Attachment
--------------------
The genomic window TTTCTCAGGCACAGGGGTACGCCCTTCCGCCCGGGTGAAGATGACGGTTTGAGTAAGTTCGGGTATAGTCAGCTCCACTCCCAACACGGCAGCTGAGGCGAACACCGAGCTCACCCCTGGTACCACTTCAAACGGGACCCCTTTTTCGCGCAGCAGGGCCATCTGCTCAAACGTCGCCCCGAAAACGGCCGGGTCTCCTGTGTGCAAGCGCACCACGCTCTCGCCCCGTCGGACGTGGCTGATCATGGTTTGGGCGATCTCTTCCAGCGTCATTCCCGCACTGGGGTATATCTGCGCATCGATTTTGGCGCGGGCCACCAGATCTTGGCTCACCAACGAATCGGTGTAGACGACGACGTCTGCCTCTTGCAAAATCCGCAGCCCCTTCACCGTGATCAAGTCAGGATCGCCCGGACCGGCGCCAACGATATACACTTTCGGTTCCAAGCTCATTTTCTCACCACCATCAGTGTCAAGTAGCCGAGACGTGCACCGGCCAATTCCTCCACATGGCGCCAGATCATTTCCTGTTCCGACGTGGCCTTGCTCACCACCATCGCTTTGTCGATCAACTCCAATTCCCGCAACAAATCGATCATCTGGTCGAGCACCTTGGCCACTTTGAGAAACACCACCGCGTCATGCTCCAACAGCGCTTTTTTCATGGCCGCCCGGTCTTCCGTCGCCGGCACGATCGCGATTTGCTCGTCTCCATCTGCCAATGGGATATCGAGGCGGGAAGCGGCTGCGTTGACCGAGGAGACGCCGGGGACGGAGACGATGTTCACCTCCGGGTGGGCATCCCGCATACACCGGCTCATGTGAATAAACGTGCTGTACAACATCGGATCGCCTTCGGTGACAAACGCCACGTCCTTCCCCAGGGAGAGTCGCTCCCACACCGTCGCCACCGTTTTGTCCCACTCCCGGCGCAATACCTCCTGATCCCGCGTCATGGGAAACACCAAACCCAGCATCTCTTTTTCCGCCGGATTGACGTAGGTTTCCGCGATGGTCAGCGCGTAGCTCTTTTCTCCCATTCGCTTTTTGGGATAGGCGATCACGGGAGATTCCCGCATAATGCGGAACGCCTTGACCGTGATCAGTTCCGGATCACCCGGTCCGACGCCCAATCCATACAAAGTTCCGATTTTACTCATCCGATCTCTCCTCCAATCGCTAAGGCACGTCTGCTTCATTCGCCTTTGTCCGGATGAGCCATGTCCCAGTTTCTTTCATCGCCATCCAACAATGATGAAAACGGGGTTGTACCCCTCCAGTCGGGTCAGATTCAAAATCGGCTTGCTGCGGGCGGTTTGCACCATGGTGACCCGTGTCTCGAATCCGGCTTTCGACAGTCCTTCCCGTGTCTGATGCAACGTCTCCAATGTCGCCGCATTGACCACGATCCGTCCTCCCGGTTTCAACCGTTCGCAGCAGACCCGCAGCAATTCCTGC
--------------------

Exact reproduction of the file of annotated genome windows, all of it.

The genomic window TTTCTCAGGCACAGGGGTACGCCCTTCCGCCCGGGTGAAGATGACGGTTTGAGTAAGTTCGGGTATAGTCAGCTCCACTCCCAACACGGCAGCTGAGGCGAACACCGAGCTCACCCCTGGTACCACTTCAAACGGGACCCCTTTTTCGCGCAGCAGGGCCATCTGCTCAAACGTCGCCCCGAAAACGGCCGGGTCTCCTGTGTGCAAGCGCACCACGCTCTCGCCCCGTCGGACGTGGCTGATCATGGTTTGGGCGATCTCTTCCAGCGTCATTCCCGCACTGGGGTATATCTGCGCATCGATTTTGGCGCGGGCCACCAGATCTTGGCTCACCAACGAATCGGTGTAGACGACGACGTCTGCCTCTTGCAAAATCCGCAGCCCCTTCACCGTGATCAAGTCAGGATCGCCCGGACCGGCGCCAACGATATACACTTTCGGTTCCAAGCTCATTTTCTCACCACCATCAGTGTCAAGTAGCCGAGACGTGCACCGGCCAATTCCTCCACATGGCGCCAGATCATTTCCTGTTCCGACGTGGCCTTGCTCACCACCATCGCTTTGTCGATCAACTCCAATTCCCGCAACAAATCGATCATCTGGTCGAGCACCTTGGCCACTTTGAGAAACACCACCGCGTCATGCTCCAACAGCGCTTTTTTCATGGCCGCCCGGTCTTCCGTCGCCGGCACGATCGCGATTTGCTCGTCTCCATCTGCCAATGGGATATCGAGGCGGGAAGCGGCTGCGTTGACCGAGGAGACGCCGGGGACGGAGACGATGTTCACCTCCGGGTGGGCATCCCGCATACACCGGCTCATGTGAATAAACGTGCTGTACAACATCGGATCGCCTTCGGTGACAAACGCCACGTCCTTCCCCAGGGAGAGTCGCTCCCACACCGTCGCCACCGTTTTGTCCCACTCCCGGCGCAATACCTCCTGATCCCGCGTCATGGGAAACACCAAACCCAGCATCTCTTTTTCCGCCGGATTGACGTAGGTTTCCGCGATGGTCAGCGCGTAGCTCTTTTCTCCCATTCGCTTTTTGGGATAGGCGATCACGGGAGATTCCCGCATAATGCGGAACGCCTTGACCGTGATCAGTTCCGGATCACCCGGTCCGACGCCCAATCCATACAAAGTTCCGATTTTACTCATCCGATCTCTCCTCCAATCGCTAAGGCACGTCTGCTTCATTCGCCTTTGTCCGGATGAGCCATGTCCCAGTTTCTTTCATCGCCATCCAACAATGATGAAAACGGGGTTGTACCCCTCCAGTCGGGTCAGATTCAAAATCGGCTTGCTGCGGGCGGTTTGCACCATGGTGACCCGTGTCTCGAATCCGGCTTTCGACAGTCCTTCCCGTGTCTGATGCAACGTCTCCAATGTCGCCGCATTGACCACGATCCGTCCTCCCGGTTTCAACCGTTCGCAGCAGACCCGCAGCAATTCCTGC